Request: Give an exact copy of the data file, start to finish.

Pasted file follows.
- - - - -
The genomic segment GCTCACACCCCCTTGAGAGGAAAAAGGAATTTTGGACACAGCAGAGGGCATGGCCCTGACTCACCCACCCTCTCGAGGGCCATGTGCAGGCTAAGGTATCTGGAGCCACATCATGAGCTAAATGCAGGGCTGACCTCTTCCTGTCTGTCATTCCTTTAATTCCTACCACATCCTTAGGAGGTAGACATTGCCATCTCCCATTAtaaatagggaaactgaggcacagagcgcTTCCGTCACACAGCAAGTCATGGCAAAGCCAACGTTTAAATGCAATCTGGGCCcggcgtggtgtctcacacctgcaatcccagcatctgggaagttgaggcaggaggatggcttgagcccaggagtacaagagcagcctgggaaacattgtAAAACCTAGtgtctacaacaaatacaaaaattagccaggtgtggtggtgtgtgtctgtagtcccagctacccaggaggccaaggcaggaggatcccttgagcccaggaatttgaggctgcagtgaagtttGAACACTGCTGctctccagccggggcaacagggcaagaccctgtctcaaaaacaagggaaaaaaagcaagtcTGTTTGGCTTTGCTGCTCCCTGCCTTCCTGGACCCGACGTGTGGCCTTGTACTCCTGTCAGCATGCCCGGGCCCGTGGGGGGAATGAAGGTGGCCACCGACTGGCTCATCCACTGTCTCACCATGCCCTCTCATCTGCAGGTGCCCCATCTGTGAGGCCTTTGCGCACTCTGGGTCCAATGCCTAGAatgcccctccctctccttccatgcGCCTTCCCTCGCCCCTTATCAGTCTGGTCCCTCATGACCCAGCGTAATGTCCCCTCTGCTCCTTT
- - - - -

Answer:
The genomic segment GCTCACACCCCCTTGAGAGGAAAAAGGAATTTTGGACACAGCAGAGGGCATGGCCCTGACTCACCCACCCTCTCGAGGGCCATGTGCAGGCTAAGGTATCTGGAGCCACATCATGAGCTAAATGCAGGGCTGACCTCTTCCTGTCTGTCATTCCTTTAATTCCTACCACATCCTTAGGAGGTAGACATTGCCATCTCCCATTAtaaatagggaaactgaggcacagagcgcTTCCGTCACACAGCAAGTCATGGCAAAGCCAACGTTTAAATGCAATCTGGGCCcggcgtggtgtctcacacctgcaatcccagcatctgggaagttgaggcaggaggatggcttgagcccaggagtacaagagcagcctgggaaacattgtAAAACCTAGtgtctacaacaaatacaaaaattagccaggtgtggtggtgtgtgtctgtagtcccagctacccaggaggccaaggcaggaggatcccttgagcccaggaatttgaggctgcagtgaagtttGAACACTGCTGctctccagccggggcaacagggcaagaccctgtctcaaaaacaagggaaaaaaagcaagtcTGTTTGGCTTTGCTGCTCCCTGCCTTCCTGGACCCGACGTGTGGCCTTGTACTCCTGTCAGCATGCCCGGGCCCGTGGGGGGAATGAAGGTGGCCACCGACTGGCTCATCCACTGTCTCACCATGCCCTCTCATCTGCAGGTGCCCCATCTGTGAGGCCTTTGCGCACTCTGGGTCCAATGCCTAGAatgcccctccctctccttccatgcGCCTTCCCTCGCCCCTTATCAGTCTGGTCCCTCATGACCCAGCGTAATGTCCCCTCTGCTCCTTT